Manufacturing Down in June, Says Kansas City Fed

Photo courtesy of Creative Commons

KANSAS CITY — Manufacturing activity slowed during June in the Kansas City Federal Reserve’s district, which includes western Missouri and Kansas, according to the K.C. Fed’s monthly manufacturing survey released today.

“Factories in our region reported slower growth, easing price pressures, and rising uncertainty in June,” said Chad Wilkerson, vice president of the K.C. Fed.

While pricing indexes for manufacturers in the district still showed positive growth for June, the amount of growth was lower than in previous months. The survey cited economic uncertainty and concerns about the financial crisis in Europe as weighing down producers’ expectations. Though there continue to be fears over conditions in Europe, Wilkerson said only a few firms experienced significant negative impacts so far.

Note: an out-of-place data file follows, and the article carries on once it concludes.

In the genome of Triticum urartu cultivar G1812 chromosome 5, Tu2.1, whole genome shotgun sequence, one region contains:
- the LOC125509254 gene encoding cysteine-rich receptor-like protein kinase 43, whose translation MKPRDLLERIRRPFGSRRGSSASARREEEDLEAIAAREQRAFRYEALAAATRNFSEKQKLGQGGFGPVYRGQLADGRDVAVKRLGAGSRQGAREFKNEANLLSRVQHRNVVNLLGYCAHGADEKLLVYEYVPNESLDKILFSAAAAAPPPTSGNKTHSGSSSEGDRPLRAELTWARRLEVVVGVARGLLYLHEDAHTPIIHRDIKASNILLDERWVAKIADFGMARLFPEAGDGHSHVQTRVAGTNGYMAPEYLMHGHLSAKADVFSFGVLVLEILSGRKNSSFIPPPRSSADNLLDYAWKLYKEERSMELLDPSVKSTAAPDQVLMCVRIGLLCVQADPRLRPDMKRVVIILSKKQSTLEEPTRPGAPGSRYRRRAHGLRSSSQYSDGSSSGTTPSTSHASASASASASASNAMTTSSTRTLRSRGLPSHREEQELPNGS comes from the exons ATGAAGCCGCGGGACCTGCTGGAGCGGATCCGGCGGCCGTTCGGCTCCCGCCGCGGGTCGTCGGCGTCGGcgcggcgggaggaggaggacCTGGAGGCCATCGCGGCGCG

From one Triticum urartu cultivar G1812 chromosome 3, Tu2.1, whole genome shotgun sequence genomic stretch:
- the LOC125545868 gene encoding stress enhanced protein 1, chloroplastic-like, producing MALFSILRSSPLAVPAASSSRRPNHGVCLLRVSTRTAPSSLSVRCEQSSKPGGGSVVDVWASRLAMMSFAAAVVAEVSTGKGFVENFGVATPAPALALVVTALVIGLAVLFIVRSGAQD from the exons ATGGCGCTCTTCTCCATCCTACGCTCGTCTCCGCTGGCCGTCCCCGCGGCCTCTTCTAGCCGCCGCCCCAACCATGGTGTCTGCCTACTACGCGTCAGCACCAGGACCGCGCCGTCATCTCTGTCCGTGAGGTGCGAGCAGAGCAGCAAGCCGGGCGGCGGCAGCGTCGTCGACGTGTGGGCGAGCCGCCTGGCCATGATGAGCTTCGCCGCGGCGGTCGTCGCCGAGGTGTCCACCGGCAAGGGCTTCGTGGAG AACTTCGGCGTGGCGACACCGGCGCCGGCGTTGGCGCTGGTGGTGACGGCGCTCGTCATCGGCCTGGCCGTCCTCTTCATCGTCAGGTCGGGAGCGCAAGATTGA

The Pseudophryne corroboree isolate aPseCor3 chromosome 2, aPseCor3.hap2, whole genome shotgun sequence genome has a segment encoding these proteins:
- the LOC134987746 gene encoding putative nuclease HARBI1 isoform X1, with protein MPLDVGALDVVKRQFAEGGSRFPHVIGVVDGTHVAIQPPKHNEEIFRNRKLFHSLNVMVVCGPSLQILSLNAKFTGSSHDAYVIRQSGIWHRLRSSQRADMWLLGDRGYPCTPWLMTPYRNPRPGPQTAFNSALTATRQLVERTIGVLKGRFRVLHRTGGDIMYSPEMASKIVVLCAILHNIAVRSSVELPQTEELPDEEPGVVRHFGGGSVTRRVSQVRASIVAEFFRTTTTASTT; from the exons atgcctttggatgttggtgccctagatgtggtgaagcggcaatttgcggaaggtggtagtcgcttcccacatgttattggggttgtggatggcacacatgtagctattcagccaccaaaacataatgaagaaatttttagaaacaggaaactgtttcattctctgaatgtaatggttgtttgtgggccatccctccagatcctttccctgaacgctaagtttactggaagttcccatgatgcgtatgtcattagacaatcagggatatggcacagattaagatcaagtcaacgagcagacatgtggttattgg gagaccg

The slowdown among Midwestern manufacturers reflects a slowdown in economic activity nationwide, too. The Department of Commerce released National Gross Domestic Product figures today for the year’s first quarter through its Bureau of Economic Analysis. The BEA reported goods and services made in the U.S. grew at 1.9 percent over the first quarter of 2012 compared to 3 percent in final quarter of last year.

Much of the slowdown in GDP is due to a deceleration in business spending on plants and equipment and a decrease in size of inventories—an indication that companies expect lower sales. What growth the country did experience was supported largely by personal consumption and exports.

Looking ahead to what firms in the K.C. Fed’s district anticipate for the next six months of business, indexes show producers still expect to continue growing, but at a slower pace than expected for the latter part of last year.


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